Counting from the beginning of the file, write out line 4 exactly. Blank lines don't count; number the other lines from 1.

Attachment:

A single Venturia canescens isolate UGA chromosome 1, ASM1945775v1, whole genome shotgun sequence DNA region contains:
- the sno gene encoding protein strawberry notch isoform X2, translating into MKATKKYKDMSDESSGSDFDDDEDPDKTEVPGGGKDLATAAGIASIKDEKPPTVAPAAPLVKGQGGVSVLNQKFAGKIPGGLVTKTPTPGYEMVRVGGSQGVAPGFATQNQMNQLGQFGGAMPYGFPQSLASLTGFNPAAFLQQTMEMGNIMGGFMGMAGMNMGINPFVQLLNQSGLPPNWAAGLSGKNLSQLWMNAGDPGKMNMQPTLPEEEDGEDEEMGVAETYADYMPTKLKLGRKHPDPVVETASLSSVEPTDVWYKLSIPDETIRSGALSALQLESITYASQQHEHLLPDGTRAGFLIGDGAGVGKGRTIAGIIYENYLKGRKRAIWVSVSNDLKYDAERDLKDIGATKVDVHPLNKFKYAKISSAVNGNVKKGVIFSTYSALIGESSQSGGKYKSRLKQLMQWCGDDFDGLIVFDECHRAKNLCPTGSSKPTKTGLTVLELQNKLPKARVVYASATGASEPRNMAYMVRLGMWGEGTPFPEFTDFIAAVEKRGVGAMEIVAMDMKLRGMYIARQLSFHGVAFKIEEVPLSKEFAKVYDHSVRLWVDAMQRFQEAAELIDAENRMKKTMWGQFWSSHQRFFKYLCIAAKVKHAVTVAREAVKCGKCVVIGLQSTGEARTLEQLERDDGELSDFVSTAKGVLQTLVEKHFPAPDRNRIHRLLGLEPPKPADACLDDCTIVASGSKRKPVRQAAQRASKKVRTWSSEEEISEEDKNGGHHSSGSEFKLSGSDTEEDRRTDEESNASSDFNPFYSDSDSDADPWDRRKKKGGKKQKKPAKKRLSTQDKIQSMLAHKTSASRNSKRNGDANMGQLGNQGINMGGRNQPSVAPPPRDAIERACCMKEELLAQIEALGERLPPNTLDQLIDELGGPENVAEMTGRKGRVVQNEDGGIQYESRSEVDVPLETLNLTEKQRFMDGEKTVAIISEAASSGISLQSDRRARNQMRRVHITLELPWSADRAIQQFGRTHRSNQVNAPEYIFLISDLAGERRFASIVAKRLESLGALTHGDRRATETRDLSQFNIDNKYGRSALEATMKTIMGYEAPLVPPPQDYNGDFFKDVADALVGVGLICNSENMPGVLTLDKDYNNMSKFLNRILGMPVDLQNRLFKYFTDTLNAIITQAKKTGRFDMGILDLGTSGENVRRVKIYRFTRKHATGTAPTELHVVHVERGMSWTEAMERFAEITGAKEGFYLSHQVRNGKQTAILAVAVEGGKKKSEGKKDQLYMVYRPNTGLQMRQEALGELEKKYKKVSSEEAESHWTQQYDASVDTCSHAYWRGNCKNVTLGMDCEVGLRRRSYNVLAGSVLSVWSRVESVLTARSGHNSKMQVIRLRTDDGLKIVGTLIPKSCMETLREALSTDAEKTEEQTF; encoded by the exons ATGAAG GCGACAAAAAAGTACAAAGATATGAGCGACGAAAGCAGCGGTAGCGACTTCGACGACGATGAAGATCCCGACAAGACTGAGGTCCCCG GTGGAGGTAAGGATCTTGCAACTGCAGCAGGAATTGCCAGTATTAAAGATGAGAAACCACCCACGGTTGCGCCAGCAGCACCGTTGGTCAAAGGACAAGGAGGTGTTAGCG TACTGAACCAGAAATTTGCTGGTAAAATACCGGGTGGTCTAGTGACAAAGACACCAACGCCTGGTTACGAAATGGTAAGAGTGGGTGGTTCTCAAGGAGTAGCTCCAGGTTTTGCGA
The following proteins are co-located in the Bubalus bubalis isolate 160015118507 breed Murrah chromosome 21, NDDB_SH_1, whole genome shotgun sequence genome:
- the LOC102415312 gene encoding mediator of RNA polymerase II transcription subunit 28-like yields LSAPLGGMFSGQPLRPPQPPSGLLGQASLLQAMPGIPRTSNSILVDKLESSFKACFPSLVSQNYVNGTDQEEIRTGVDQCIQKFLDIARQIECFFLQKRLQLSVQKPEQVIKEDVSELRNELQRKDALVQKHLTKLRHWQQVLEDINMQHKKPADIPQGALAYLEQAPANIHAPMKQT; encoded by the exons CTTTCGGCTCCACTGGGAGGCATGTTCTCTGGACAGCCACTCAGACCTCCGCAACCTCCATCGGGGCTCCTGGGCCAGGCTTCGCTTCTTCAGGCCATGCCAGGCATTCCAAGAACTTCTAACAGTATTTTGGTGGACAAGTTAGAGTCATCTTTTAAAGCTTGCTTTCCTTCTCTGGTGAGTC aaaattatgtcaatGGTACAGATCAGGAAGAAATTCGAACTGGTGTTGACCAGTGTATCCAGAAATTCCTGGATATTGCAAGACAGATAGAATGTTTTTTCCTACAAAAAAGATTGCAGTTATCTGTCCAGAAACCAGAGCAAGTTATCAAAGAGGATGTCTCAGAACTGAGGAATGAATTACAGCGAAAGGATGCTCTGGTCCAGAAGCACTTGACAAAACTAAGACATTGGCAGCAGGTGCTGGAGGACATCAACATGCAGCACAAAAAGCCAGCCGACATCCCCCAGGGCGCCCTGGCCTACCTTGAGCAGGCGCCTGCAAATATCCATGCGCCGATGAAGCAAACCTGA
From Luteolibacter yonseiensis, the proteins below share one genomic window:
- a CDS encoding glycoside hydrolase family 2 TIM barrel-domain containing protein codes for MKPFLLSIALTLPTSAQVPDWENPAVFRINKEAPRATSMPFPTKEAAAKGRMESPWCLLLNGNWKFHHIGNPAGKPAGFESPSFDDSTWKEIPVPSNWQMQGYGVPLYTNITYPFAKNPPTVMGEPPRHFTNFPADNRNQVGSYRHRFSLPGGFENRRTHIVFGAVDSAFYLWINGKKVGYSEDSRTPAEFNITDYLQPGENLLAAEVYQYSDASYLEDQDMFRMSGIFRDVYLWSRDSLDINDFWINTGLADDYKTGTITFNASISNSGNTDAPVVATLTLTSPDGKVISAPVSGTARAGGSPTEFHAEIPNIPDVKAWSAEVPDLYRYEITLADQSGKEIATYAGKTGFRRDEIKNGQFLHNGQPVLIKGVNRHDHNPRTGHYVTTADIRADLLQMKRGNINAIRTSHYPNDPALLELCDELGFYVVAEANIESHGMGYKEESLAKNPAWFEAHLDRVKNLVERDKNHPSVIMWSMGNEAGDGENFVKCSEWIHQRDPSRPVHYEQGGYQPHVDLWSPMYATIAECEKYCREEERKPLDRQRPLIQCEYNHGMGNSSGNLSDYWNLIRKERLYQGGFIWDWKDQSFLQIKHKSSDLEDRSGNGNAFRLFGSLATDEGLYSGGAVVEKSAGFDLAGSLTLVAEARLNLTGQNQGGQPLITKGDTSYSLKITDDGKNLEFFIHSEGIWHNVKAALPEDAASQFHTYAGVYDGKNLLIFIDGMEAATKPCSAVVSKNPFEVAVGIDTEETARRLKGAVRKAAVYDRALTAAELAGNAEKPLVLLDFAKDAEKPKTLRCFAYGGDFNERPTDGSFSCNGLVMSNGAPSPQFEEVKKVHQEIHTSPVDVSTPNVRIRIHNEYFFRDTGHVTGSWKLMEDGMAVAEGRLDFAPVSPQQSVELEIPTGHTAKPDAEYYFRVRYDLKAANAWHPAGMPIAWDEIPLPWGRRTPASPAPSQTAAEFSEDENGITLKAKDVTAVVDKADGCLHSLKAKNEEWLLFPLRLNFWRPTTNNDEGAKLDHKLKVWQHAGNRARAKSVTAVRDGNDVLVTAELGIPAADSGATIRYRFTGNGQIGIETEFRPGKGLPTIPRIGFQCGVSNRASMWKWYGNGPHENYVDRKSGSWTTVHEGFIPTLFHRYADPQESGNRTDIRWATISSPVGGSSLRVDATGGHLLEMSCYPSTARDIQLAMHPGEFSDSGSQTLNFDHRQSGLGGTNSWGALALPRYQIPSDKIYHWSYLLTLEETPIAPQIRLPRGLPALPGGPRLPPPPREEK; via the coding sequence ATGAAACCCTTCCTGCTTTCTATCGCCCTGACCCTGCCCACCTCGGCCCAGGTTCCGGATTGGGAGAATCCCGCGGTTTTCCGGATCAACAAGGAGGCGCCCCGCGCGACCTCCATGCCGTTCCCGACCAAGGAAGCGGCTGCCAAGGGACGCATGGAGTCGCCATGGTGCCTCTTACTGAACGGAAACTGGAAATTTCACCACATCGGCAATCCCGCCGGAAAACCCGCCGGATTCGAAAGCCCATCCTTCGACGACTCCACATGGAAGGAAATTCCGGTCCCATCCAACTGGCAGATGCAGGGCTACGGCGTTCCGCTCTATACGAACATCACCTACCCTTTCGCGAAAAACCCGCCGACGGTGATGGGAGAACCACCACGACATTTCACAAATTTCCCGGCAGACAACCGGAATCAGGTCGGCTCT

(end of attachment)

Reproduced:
- the LOC102415312 gene encoding mediator of RNA polymerase II transcription subunit 28-like yields LSAPLGGMFSGQPLRPPQPPSGLLGQASLLQAMPGIPRTSNSILVDKLESSFKACFPSLVSQNYVNGTDQEEIRTGVDQCIQKFLDIARQIECFFLQKRLQLSVQKPEQVIKEDVSELRNELQRKDALVQKHLTKLRHWQQVLEDINMQHKKPADIPQGALAYLEQAPANIHAPMKQT; encoded by the exons CTTTCGGCTCCACTGGGAGGCATGTTCTCTGGACAGCCACTCAGACCTCCGCAACCTCCATCGGGGCTCCTGGGCCAGGCTTCGCTTCTTCAGGCCATGCCAGGCATTCCAAGAACTTCTAACAGTATTTTGGTGGACAAGTTAGAGTCATCTTTTAAAGCTTGCTTTCCTTCTCTGGTGAGTC aaaattatgtcaatGGTACAGATCAGGAAGAAATTCGAACTGGTGTTGACCAGTGTATCCAGAAATTCCTGGATATTGCAAGACAGATAGAATGTTTTTTCCTACAAAAAAGATTGCAGTTATCTGTCCAGAAACCAGAGCAAGTTATCAAAGAGGATGTCTCAGAACTGAGGAATGAATTACAGCGAAAGGATGCTCTGGTCCAGAAGCACTTGACAAAACTAAGACATTGGCAGCAGGTGCTGGAGGACATCAACATGCAGCACAAAAAGCCAGCCGACATCCCCCAGGGCGCCCTGGCCTACCTTGAGCAGGCGCCTGCAAATATCCATGCGCCGATGAAGCAAACCTGA